Facility Maintenance Decisions

Lessons from a Pandemic



Maintenance and engineering managers did yeoman's work keeping occupants safe and healthy during 2020. Here are some lessons learned from an unprecedented year.


By Dan Hounsell, Editor-in-Chief   Maintenance & Operations

dan hounsell

Amid the chaos created by the COVID-19 pandemic, many maintenance and engineering managers were forced to improvise and make do in their efforts to keep buildings healthy and safe. Most facilities have settled into something of a routine, and managers and their organizations now can look for lessons of COVID-19. Organizations likely learned:

Facilities are important. Managers know this, but building occupants generally paid attention to their workplaces only when a roof leaked or an office was too hot or cold. Now, worried parents interrogate managers about air filter MERV ratings. More than ever, the general public understands the impact of buildings on their lives.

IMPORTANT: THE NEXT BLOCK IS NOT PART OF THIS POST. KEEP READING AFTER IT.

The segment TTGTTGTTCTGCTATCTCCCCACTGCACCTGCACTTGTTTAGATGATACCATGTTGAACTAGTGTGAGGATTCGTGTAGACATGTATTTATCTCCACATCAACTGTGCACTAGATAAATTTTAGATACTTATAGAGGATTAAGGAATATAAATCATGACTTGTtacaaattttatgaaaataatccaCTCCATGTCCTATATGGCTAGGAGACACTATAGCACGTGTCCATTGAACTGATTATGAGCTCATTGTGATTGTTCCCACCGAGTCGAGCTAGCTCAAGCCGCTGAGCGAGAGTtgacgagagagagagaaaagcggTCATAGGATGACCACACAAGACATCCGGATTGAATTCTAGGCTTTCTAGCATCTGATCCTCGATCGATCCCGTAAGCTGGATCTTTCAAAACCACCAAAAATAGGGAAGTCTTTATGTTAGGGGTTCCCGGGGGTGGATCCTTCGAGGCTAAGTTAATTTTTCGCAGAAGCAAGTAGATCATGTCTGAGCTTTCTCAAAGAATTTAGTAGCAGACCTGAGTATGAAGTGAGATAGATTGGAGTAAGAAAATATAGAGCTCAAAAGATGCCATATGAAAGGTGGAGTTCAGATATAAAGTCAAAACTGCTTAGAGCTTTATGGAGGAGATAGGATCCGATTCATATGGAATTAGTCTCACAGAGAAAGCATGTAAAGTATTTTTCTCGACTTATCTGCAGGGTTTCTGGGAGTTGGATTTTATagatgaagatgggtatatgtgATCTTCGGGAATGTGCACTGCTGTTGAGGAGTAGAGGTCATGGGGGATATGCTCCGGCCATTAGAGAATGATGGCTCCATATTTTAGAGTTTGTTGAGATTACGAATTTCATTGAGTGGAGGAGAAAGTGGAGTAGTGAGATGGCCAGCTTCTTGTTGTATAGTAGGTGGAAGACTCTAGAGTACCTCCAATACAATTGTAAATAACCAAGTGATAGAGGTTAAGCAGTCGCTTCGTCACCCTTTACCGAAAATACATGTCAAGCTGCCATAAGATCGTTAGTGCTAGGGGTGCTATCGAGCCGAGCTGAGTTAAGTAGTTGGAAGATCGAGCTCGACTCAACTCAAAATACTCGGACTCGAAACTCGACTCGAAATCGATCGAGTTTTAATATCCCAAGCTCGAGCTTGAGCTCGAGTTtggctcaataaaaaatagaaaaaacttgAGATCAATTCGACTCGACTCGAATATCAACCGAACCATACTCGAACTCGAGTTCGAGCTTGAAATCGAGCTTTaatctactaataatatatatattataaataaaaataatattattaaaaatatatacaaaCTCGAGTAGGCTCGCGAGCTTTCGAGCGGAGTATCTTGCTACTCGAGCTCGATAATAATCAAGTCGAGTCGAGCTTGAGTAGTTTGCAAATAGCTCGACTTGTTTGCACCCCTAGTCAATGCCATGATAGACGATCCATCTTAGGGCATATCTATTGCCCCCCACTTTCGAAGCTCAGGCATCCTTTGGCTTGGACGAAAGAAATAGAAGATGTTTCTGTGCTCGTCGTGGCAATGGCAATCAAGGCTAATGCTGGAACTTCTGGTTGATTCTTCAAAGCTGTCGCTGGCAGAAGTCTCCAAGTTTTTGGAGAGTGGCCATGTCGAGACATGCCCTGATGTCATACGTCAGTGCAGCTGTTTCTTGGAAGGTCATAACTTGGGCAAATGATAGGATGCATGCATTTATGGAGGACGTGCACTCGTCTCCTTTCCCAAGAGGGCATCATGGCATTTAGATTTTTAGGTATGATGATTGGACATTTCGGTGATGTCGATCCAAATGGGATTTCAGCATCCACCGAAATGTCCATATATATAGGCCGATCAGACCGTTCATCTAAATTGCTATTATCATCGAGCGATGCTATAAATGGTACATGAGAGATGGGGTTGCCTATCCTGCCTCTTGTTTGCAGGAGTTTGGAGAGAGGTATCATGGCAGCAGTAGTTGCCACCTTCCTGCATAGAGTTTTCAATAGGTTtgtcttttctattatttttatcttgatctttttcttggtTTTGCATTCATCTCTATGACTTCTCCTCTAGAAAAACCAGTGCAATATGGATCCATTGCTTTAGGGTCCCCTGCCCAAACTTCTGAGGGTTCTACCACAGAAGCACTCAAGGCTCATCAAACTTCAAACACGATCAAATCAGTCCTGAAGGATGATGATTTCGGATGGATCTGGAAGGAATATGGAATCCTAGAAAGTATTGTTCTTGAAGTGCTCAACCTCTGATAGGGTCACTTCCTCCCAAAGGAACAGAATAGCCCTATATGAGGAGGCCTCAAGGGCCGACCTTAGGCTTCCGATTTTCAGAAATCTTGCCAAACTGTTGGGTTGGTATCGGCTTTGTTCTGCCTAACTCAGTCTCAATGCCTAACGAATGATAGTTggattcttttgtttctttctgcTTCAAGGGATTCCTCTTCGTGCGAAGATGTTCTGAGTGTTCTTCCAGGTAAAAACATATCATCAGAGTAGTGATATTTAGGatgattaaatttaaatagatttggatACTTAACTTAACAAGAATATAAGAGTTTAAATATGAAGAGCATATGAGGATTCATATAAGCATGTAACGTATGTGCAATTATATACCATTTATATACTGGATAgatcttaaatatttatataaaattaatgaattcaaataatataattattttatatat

Maintenance matters. Without realizing it, parents and occupants asking tough questions about building operations are also asking about the departments responsible for creating safe, healthy buildings. They’re learning that departments’ behind-the-scenes activities directly affect lives. Funding these efforts is no longer a nice-to-have.

Technicians face real risks. As if arc flash and asbestos aren’t enough. Maintenance workers making buildings safer in the COVID-19 era by upgrading building entrances and reconfiguring offices to promote social distancing faced threats to their own health. Protecting them needs to remain a high priority.

Better late than never, right? For their teams, managers probably have learned that:

Supply chains are vulnerable. Shortages for many facilities went beyond masks and gloves. For example, managers struggled to find enough upgraded filters that have become essential in efforts to stop the spread of airborne coronavirus particles. Fixing breaks in these chains will be crucial to weathering the next crisis.

Resilience is crucial. There will be a next crisis. The extent to which managers and departments identify and address vulnerabilities is likely to directly affect the success their organizations will have in responding to the crisis and returning to normal operations quickly.




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  posted on 1/15/2021   Article Use Policy




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